Disconformity or Erosional Overlap - possibly, in part, a tectonic contact related to the different deformational properties of the two sequences.

Tarkwaian Sequence, which is up to 2600 m thick in the Tarkwa district. These sediments are present in all of the volcanic belts, being developed in the centres of each, with the exception of the Sefwi Belt (see the attached plan) where they occur on its eastern margin. No Tarkwaian rocks have been found within the main Birimian basins of the Lower Series. The Tarkwaian sediments overlie and truncate granitoids dated at 1890 to 2061 Ma which cut the Birimian (Leube, et al., 1990), but are older than a series of 1650 Ma mafic intrusives (Kesse, 1990). The main Tarkwaian development over the Ashanti Belt is some 250 km long and averages about 16 km in width (Kesse, 1990).

The Tarkwaian Supergroup within the Ashanti Belt comprises the following, from the base:

Kaware Group, 250 to 630 m thick - greenish-grey feldspathic quartzite, grits, breccias and conglomerates. The conglomerates contain closely packed pebbles principally of silicified Birimian greenstone and hornstone in a matrix of quartz, feldspar, chlorite, carbonate, epidote and magnetite (Vogel, 1987).

Banket Series, 120 to 600 m thick - all of the sediment hosted gold mineralisation is restricted to this unit. It is composed of sandstones, quartzites, grits, breccias and conglomerates. The upper sections comprise a transitional facies to the overlying Tarkwa Phyllite (Vogel, 1987).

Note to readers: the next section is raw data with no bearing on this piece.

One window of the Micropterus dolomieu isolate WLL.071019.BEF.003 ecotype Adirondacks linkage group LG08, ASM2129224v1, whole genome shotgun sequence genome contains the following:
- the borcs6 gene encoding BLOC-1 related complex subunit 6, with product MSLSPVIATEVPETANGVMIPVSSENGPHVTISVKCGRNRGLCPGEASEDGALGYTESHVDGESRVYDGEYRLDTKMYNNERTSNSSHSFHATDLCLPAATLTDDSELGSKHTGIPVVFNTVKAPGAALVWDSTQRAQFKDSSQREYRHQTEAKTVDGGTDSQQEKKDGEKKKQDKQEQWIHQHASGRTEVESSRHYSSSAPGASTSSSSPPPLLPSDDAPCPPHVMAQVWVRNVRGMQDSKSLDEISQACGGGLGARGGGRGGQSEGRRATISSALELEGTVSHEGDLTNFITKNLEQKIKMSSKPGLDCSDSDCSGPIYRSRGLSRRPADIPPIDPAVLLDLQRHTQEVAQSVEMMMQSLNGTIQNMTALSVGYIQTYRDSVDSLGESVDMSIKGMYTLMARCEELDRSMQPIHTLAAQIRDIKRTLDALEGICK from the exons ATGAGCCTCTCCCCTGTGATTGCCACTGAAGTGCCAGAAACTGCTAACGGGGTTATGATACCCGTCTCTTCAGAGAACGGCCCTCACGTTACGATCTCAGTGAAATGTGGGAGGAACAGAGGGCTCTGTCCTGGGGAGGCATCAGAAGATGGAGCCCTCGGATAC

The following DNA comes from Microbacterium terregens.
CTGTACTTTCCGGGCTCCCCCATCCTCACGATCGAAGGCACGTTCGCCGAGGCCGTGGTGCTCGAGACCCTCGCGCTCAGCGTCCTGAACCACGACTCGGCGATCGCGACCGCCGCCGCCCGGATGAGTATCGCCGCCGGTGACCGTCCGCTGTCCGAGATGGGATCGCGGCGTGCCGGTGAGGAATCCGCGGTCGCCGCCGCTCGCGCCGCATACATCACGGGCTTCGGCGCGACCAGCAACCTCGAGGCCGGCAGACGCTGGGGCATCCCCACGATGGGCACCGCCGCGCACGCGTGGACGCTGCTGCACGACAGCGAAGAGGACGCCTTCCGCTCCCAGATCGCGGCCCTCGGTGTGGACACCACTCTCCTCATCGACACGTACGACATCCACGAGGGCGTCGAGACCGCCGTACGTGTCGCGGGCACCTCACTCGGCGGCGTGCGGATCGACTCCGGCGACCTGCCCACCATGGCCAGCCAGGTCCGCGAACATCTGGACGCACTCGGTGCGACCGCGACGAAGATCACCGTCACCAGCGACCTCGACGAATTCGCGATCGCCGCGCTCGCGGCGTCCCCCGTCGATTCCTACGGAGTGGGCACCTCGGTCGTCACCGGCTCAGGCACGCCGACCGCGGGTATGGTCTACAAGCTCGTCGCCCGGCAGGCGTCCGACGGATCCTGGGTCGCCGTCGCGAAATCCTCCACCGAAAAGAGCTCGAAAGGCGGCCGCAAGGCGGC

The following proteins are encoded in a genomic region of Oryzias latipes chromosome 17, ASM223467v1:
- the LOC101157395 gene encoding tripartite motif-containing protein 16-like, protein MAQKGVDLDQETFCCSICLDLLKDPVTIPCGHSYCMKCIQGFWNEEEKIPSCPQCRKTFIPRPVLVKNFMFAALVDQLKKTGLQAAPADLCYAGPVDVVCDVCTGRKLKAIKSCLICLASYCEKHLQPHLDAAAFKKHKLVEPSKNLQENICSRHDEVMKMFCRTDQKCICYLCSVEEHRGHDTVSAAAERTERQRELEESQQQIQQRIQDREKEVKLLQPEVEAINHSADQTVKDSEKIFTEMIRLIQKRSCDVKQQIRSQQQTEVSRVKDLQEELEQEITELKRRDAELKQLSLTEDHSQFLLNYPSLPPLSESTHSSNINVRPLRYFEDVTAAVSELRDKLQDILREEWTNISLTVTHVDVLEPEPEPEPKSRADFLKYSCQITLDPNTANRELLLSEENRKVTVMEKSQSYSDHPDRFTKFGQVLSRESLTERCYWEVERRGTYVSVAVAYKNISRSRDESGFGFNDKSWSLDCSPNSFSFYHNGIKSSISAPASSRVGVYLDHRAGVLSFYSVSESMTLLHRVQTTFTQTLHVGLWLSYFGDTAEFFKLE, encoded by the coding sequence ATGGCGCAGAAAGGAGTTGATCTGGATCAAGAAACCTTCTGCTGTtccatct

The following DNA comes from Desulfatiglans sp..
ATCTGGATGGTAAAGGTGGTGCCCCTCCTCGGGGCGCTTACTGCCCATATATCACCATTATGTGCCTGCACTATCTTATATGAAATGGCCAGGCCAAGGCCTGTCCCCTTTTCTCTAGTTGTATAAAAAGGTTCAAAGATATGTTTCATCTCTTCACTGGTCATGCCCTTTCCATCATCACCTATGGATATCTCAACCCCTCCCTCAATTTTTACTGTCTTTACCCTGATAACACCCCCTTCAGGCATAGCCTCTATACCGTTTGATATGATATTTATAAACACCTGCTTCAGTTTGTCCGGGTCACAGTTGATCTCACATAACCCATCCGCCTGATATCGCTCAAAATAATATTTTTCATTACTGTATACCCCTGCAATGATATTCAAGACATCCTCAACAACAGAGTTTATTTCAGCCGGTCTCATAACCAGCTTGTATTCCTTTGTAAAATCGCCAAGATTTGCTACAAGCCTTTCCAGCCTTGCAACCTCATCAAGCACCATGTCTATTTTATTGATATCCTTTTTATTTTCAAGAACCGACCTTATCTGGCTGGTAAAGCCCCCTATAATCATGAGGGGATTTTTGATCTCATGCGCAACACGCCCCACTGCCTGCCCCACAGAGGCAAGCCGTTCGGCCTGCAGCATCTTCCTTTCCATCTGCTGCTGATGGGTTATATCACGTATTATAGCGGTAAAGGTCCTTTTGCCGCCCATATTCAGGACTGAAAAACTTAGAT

The main feature of the Banket Series is the occurrence of a conglomerate zone in the lower half of the unit. This zone is generally 40 m, but may be up to 75 m thick, and comprises three or four conglomeratic bands. Each of the conglomerates is separated from the next by quartzites and grits. The conglomeratic zone is the host to the gold mineralisation. Otherwise the group is composed mainly of fine to medium grained sericitic quartzites, frequently crossbedded, with small pebble conglomerates, but only rare and thin phyllites. The footwall quartzites are dark grey, feldspathic and argillaceous and do not contain much hematite. The hangingwall quartzites are light pinkish-grey, feldspathic and contain epidote, zoisite, chlorite and carbonate. The quartzites in the conglomerate zone are characterised by hematitic seams and contain sericite, tourmaline, zircon, rutile, garnet and leucoxene, but little feldspar. The quartzites and conglomerates of the conglomerate zone are relatively clean and mature in contrast to the enclosing sediments (Sestini, 1973).